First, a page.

The basic electronic measuring tool is the meter. The most common meter is called a multimeter, and will measure voltage, current and resistance. Inexpensive meters are analog, meaning they have a moving needle and usually a lot of scales to decode. Newer designs are digital, with more features and an easy to read display:
Analog or digital, the basic use of the meters is the same. You have to set a switch to choose the function, and sometimes move the leads to a particular hole. You may also have to select the range (highest value you expect to measure), but many meters are auto ranging.
To measure voltage, leads must be placed across components. Remember, the ground symbol indicates the 0 volt reference point for the circuit- usually the black or negative lead of the meter is placed here.
To measure current, you must break the circuit and run the current through the meter.
To measure resistance, the component must be completely removed from the circuit.
To measure continuity, measure resistance and look for nearly 0 ohms. Some meters beep when 0 ohms is found.
To measure capacitance, you need a special meter. The component must be out of the circuit.
It's pretty easy to damage a meter by trying to measure too much current, so there's probably a fuse in it. Read the instruction booklet all the way through.
AC is always more difficult than DC, and that's certainly true when taking measurements. If you measure the voltage of a changing wave, you really want some kind of average amplitude. (The actual average voltage of a waveform is likely to be 0, since it swings both positive and negative.) The AC positions on the multimeters add some circuitry to make the reading more useful.
There are four possible measurements to be made on a waveform-
RMS is properly determined by sampling the voltage, squaring those numbers, finding the mean of those numbers, then taking the square root of the result. This is done properly by digital meters but just approximately by analog meters, which will give accurate reading only on sine waves. A digital meter should give true RMS on any waveform.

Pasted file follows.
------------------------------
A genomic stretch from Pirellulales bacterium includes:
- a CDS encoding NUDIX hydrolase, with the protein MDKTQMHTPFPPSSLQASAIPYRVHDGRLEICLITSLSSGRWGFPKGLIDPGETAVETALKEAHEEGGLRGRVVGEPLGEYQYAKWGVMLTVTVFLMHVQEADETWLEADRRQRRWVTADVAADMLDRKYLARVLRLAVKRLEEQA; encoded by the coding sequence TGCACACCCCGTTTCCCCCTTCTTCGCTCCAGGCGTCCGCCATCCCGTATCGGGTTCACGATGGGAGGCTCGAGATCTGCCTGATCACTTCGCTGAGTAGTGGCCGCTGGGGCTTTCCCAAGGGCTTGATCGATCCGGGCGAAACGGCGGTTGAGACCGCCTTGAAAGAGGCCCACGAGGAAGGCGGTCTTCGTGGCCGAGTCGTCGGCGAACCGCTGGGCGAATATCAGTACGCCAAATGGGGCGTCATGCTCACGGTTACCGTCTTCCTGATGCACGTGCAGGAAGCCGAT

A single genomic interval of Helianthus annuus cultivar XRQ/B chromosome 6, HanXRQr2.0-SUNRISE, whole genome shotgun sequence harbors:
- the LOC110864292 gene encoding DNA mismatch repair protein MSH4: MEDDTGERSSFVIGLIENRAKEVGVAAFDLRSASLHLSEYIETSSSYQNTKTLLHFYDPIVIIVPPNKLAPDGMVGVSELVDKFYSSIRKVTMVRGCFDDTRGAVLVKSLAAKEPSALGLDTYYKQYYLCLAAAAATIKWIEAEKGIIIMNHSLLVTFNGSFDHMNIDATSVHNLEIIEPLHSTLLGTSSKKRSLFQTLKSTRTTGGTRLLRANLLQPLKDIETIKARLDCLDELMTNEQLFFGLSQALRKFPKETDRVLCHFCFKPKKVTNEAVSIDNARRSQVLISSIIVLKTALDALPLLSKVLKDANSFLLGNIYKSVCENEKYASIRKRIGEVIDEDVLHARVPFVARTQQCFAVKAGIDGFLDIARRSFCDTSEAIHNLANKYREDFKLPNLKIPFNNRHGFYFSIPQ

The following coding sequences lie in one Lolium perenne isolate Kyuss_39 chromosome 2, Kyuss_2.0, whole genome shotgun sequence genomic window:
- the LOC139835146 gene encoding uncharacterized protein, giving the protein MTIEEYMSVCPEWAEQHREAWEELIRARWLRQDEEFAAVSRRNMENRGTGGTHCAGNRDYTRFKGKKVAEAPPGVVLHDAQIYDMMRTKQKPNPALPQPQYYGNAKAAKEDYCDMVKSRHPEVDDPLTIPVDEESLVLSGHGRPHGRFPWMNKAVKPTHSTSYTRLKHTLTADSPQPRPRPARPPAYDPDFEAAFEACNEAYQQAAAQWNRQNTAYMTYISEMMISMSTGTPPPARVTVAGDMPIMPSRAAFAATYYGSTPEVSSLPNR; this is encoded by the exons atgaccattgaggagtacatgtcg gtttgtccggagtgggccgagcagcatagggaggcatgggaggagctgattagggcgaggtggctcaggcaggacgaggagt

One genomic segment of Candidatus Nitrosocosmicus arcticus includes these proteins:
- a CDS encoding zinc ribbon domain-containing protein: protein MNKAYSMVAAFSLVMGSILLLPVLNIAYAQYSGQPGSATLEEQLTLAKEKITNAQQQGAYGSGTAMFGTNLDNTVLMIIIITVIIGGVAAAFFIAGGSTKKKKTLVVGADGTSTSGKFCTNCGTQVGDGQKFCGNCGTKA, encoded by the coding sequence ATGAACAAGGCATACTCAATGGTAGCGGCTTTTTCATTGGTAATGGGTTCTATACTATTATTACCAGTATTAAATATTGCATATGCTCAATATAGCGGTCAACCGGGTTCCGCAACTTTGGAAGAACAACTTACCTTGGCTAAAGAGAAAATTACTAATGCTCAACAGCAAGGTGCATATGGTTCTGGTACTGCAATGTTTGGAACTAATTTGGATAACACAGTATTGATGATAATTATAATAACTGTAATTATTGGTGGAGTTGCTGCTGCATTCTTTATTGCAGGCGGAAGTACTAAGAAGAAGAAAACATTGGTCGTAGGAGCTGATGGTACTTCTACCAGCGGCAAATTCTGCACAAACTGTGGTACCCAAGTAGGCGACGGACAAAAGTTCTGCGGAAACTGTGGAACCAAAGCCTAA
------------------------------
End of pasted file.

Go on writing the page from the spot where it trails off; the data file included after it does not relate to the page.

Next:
There are usually two inputs. Inside the scope is a circuit called the "time base generator" that moves a dot across the screen. There's a control to set how fast the dot moves, usually marked in milliseconds per centimeter. A typical screen is 10 cm across, so a 0.1 ms/cm setting is appropriate to show a 1khz tone.
As the dot is moved across the screen, the voltage at the input moves the dot up and down. There is an input gain switch to adjust how far, calibrated in volts/cm. The result may look like this:
You can read the voltage and frequency of the waveform by looking at the markings on the screen and the settings of the time base and gain switches.
If the waveform is periodic, you can turn on "triggering" which will synchronize the timebase with the waveform. There are switches and knobs to set exactly how the triggering works (Sometimes "not triggered" is called "autotriggered". When this is on, the display creeps or rolls across the screen.)
If the scope has two inputs, you can compare two waveforms, such as input and output. Sometimes you can use the two inputs in X-Y mode, where the timebase is shut off and one input moves the dot from side to side. This gives lissajous figures, which can be lovely geometric forms with simple waveforms, but will just be a scribble with real music. They can still be informative though- if the two inputs are out of phase, you will see circles in the patterns.
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